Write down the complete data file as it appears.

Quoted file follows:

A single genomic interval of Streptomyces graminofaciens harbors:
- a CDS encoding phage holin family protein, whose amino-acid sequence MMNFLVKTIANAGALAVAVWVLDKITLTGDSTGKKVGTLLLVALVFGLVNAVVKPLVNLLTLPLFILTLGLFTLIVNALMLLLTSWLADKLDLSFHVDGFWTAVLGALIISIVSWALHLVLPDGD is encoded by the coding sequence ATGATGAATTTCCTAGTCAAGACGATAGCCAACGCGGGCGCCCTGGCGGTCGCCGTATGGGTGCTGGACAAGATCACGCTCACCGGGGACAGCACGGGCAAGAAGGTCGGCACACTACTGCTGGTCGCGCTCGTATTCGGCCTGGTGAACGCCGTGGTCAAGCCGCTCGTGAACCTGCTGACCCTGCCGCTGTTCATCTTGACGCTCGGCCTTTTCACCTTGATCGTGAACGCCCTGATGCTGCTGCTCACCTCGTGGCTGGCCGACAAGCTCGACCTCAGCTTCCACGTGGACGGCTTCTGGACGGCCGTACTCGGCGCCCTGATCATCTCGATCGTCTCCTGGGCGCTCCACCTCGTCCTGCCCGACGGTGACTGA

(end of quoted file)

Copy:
A single genomic interval of Streptomyces graminofaciens harbors:
- a CDS encoding phage holin family protein, whose amino-acid sequence MMNFLVKTIANAGALAVAVWVLDKITLTGDSTGKKVGTLLLVALVFGLVNAVVKPLVNLLTLPLFILTLGLFTLIVNALMLLLTSWLADKLDLSFHVDGFWTAVLGALIISIVSWALHLVLPDGD is encoded by the coding sequence ATGATGAATTTCCTAGTCAAGACGATAGCCAACGCGGGCGCCCTGGCGGTCGCCGTATGGGTGCTGGACAAGATCACGCTCACCGGGGACAGCACGGGCAAGAAGGTCGGCACACTACTGCTGGTCGCGCTCGTATTCGGCCTGGTGAACGCCGTGGTCAAGCCGCTCGTGAACCTGCTGACCCTGCCGCTGTTCATCTTGACGCTCGGCCTTTTCACCTTGATCGTGAACGCCCTGATGCTGCTGCTCACCTCGTGGCTGGCCGACAAGCTCGACCTCAGCTTCCACGTGGACGGCTTCTGGACGGCCGTACTCGGCGCCCTGATCATCTCGATCGTCTCCTGGGCGCTCCACCTCGTCCTGCCCGACGGTGACTGA